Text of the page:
In response to:

No Rights of Conscience for Military Chaplains?

kellykafir Wrote: May 20, 2012 7:17 AM
I worked for chaplains for 20 years. Trust me, no matter who gives what "order" - it is not a legal order and the chaplains who object to this will not be forced to perform these ceremonies. Chaplains could determine who they married even before this. The only people this is going to affect will the the chaplain's assistants who will have to come in on Saturday to watch Mary Mullet and Betty Birkenstock get married in the base chapel. Although the chaplains have been and will continue to be allowed to determine who they marry, the base chapel will be used to perform these "marriages". What will be funny is to see Mary and Betty ask for counseling after one of them cheats on the other & the fight over base housing!
Tinsldr2 Wrote: May 20, 2012 7:36 AM
You are correct about the chaplains not having to officiate and the assistants having to work extra goes with the territory of being enlisted..

But as long as there is DOMA, they dont get base housing. Of course DOMA is unconstitutional and will be repealed eventually either by the Court.
Jay Wye Wrote: May 20, 2012 8:19 PM
This is all about the REDEFINITION of "marriage" to be something it's never been,and thus FORCING other states to recognize the abomination via Article IV,sec 1.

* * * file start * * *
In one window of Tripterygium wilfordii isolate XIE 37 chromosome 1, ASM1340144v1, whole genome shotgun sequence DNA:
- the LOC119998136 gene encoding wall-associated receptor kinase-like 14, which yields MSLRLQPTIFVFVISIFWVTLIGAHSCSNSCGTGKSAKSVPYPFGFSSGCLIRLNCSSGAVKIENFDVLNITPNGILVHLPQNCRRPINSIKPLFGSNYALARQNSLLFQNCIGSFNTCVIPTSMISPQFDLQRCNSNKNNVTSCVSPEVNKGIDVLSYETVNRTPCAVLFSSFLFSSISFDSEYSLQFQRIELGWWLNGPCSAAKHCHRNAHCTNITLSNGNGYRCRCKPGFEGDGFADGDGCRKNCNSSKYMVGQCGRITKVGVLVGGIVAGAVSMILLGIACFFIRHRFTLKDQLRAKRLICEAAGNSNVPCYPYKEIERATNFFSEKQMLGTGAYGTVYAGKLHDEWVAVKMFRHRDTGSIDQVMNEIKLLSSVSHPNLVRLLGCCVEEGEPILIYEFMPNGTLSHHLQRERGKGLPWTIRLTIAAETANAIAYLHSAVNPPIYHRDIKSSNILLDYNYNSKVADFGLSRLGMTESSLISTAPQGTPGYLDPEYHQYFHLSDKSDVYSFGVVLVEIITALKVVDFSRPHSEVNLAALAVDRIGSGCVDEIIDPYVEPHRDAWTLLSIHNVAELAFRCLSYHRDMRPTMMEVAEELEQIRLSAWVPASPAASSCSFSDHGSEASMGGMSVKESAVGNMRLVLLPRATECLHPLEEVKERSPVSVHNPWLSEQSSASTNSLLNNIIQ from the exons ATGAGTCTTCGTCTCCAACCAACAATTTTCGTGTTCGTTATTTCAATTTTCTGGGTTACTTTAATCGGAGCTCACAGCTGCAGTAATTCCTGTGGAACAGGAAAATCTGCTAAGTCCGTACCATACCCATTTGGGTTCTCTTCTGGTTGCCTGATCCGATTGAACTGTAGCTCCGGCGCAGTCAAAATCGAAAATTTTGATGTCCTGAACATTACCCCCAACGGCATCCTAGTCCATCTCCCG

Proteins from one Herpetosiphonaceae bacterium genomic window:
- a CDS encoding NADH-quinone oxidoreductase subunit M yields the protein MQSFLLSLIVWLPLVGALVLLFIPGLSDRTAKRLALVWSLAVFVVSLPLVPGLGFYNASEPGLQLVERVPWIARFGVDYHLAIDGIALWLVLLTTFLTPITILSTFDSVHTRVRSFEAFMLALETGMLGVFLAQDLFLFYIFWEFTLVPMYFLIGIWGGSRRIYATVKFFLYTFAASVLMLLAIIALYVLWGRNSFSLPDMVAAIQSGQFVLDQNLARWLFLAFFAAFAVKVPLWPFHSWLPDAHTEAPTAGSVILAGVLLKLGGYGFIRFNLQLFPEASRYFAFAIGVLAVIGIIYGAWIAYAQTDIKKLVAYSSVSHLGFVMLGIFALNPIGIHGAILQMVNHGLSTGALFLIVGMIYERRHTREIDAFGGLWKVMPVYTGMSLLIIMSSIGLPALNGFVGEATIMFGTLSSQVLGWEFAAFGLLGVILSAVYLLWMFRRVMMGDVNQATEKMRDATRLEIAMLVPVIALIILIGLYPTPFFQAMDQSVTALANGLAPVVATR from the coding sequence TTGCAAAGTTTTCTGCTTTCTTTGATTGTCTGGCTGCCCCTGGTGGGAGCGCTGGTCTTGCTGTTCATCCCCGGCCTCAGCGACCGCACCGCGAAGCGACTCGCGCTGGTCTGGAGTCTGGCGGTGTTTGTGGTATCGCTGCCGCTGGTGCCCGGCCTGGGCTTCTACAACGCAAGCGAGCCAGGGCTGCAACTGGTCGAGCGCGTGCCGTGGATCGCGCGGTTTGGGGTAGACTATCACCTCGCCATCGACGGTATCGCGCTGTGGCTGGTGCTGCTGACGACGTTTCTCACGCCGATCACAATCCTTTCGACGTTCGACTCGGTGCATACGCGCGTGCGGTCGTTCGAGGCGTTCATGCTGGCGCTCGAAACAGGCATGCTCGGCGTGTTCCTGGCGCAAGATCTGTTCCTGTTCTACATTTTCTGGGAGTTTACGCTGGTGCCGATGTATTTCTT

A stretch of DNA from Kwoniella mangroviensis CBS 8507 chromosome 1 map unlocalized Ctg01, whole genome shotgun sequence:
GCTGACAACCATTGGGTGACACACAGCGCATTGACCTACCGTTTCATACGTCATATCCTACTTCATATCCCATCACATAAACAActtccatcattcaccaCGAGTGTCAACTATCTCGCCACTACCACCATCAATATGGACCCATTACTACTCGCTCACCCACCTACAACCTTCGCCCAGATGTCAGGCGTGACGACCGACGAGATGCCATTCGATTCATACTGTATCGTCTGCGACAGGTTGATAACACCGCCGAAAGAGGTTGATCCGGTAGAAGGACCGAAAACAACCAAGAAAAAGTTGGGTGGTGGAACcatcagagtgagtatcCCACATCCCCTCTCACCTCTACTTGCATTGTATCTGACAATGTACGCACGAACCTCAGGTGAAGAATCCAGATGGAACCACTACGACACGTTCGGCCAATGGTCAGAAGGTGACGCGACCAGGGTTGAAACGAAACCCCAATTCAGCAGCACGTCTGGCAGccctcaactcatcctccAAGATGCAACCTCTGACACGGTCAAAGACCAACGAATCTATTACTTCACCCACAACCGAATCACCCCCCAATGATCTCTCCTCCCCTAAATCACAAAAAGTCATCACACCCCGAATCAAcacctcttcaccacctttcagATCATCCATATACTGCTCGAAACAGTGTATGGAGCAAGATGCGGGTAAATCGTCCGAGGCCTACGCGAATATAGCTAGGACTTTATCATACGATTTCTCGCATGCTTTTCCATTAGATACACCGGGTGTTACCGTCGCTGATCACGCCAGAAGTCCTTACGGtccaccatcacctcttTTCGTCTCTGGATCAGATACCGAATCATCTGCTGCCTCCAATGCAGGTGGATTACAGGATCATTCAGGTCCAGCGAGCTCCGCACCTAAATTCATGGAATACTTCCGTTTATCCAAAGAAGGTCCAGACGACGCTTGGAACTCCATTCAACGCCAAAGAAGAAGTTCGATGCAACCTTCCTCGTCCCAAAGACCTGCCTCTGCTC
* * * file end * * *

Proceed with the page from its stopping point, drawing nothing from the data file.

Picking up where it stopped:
Of course,some people IGNORE the second part of Article IV,sec 1;
"and the Congress may by general Laws prescribe the Manner in which such Acts,Records,and Proceedings shall be proved,and the Effect thereof."
Congress "prescribed the manner" by enacting DOMA.
THAT alone allows DOMA to be Constitutional.

Congress is SPECIFICALLY given the power to decide,and they did.

When President Obama prepared to repeal the “don’t ask don’t tell” policy in July 2011, defenders of marriage and religious freedom warned that the repeal would open Pandora’s Box. Military chaplains even sought congressional action to protect their rights of conscience.

The predominant concern was that the President’s actions would usher in attempts to redefine marriage on military installations, which would, in turn, force chaplains to perform the ceremonies for same-sex couples in uniform.

As one might expect, the people who voiced these concerns were mocked the way Orville and Wilbur Wright were mocked for believing men could fly....